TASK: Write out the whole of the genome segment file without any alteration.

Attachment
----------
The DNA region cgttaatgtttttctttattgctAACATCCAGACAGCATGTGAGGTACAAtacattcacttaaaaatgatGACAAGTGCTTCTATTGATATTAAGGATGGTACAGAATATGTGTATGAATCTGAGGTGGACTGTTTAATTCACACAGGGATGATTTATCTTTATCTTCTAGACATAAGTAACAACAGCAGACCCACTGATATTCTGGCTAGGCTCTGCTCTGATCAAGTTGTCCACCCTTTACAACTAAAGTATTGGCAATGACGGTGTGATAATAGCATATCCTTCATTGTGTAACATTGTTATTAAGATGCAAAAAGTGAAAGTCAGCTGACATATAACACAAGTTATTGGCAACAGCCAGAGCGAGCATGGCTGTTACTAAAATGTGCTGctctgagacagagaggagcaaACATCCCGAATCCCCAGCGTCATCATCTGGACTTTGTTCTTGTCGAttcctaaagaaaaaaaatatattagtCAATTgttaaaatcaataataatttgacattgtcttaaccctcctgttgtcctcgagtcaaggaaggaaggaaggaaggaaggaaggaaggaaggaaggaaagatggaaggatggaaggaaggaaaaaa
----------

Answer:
The DNA region cgttaatgtttttctttattgctAACATCCAGACAGCATGTGAGGTACAAtacattcacttaaaaatgatGACAAGTGCTTCTATTGATATTAAGGATGGTACAGAATATGTGTATGAATCTGAGGTGGACTGTTTAATTCACACAGGGATGATTTATCTTTATCTTCTAGACATAAGTAACAACAGCAGACCCACTGATATTCTGGCTAGGCTCTGCTCTGATCAAGTTGTCCACCCTTTACAACTAAAGTATTGGCAATGACGGTGTGATAATAGCATATCCTTCATTGTGTAACATTGTTATTAAGATGCAAAAAGTGAAAGTCAGCTGACATATAACACAAGTTATTGGCAACAGCCAGAGCGAGCATGGCTGTTACTAAAATGTGCTGctctgagacagagaggagcaaACATCCCGAATCCCCAGCGTCATCATCTGGACTTTGTTCTTGTCGAttcctaaagaaaaaaaatatattagtCAATTgttaaaatcaataataatttgacattgtcttaaccctcctgttgtcctcgagtcaaggaaggaaggaaggaaggaaggaaggaaggaaggaaggaaagatggaaggatggaaggaaggaaaaaa